Localizing Dates, Numbers, and Currencies

In addition to translating text, Rails also provides helper methods for formatting dates, numbers, and currencies according to the user's locale.

For example, let's say you want to display today's date in your view. You can use the l (or localize) helper method like this:

<!-- app/views/home/index.html.erb -->
<p><%= l( %></p>

This will display today's date formatted according to the user's locale. If the locale is set to English, they might see something like "February 14, 2023." If the locale is set to Spanish, they might see "14 de febrero de 2023."

Similarly, you can use the number_to_currency helper method to format currency values according to the user's locale:

<!-- app/views/products/show.html.erb -->
<p><%= number_to_currency(@product.price) %></p>

This will display the product's price formatted as a currency value, with the appropriate currency symbol and decimal separator for the user's locale.

Handling User Input

To handle user input in different languages, you may need to adjust your application's input handling and validation logic.

For example, if your application allows users to enter dates, you should ensure that the input is parsed correctly according to the user's locale. You can use the Date.strptime method with the appropriate format string for the user's locale:

# Parse a date string according to the user's locale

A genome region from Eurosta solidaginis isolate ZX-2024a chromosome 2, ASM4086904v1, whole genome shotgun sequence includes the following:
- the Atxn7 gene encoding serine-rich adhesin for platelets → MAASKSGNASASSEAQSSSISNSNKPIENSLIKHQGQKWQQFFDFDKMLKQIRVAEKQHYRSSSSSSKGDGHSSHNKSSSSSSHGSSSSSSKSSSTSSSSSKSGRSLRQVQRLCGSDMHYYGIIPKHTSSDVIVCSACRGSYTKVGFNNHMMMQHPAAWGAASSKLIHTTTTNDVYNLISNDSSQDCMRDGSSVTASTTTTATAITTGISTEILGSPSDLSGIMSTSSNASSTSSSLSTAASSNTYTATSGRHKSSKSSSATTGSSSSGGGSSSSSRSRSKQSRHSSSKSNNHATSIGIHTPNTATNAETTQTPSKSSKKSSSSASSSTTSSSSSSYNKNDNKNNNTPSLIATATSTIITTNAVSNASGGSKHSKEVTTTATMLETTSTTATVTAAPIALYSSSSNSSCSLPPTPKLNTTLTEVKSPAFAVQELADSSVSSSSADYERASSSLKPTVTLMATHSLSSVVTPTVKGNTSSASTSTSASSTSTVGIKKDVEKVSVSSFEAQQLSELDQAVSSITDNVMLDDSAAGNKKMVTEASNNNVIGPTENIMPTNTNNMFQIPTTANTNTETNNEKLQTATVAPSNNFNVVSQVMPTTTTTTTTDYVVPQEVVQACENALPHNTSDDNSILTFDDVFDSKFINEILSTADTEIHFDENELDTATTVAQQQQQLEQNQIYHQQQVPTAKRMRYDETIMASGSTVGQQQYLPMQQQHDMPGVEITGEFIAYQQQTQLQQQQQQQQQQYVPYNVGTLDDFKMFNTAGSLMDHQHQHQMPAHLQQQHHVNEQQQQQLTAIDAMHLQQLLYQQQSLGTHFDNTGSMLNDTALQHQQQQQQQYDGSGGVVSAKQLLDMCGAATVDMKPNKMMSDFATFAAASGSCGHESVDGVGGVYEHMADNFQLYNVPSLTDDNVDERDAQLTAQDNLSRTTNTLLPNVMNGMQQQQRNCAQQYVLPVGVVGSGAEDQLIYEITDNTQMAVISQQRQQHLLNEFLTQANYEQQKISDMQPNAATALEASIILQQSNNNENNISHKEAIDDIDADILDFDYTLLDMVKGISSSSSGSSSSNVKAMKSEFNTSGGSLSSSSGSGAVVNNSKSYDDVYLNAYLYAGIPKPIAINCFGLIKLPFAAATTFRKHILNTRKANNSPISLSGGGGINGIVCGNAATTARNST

date = Date.strptime(params[:date], I18n.t('date.formats.default'))

Similarly, if your application accepts user input in languages with different character sets (e.g., Japanese or Arabic), you may need to update your database and text processing logic to handle these characters correctly.


When translating text that includes a count or quantity, you may need to handle pluralization rules for different languages.

Rails provides a flexible way to define pluralization rules in your locale files. You can use the pluralize helper method in your views, along with translation keys that include a count variable.

For example, let's say you want to display the number of comments on a blog post in your view. You can define the following translation keys in your en.yml and es.yml files:

# en.yml
    one: "1 comment"
    other: "%{count} comments"

# es.yml
    one: "1 comentario"
    other: "%{count} comentarios"

Then, you can use the pluralize helper method in your view like this:

<!-- app/views/posts/show.html.erb -->
<p><%= pluralize(@post.comments.count, t('comments')) %></p>

This will display the correct pluralization of the word "comment" based on the user's locale and the number of comments on the post.


Implementing I18n in your Ruby on Rails application is a crucial step towards making it accessible and user-friendly for a global audience. By using the built-in I18n support in Rails, you can easily translate your application's content, format dates, numbers, and currencies according to local conventions, and handle user input in different languages.

As you continue to develop your Rails application, keep in mind the importance of internationalization and the tools and techniques we covered in this blog post. Happy coding!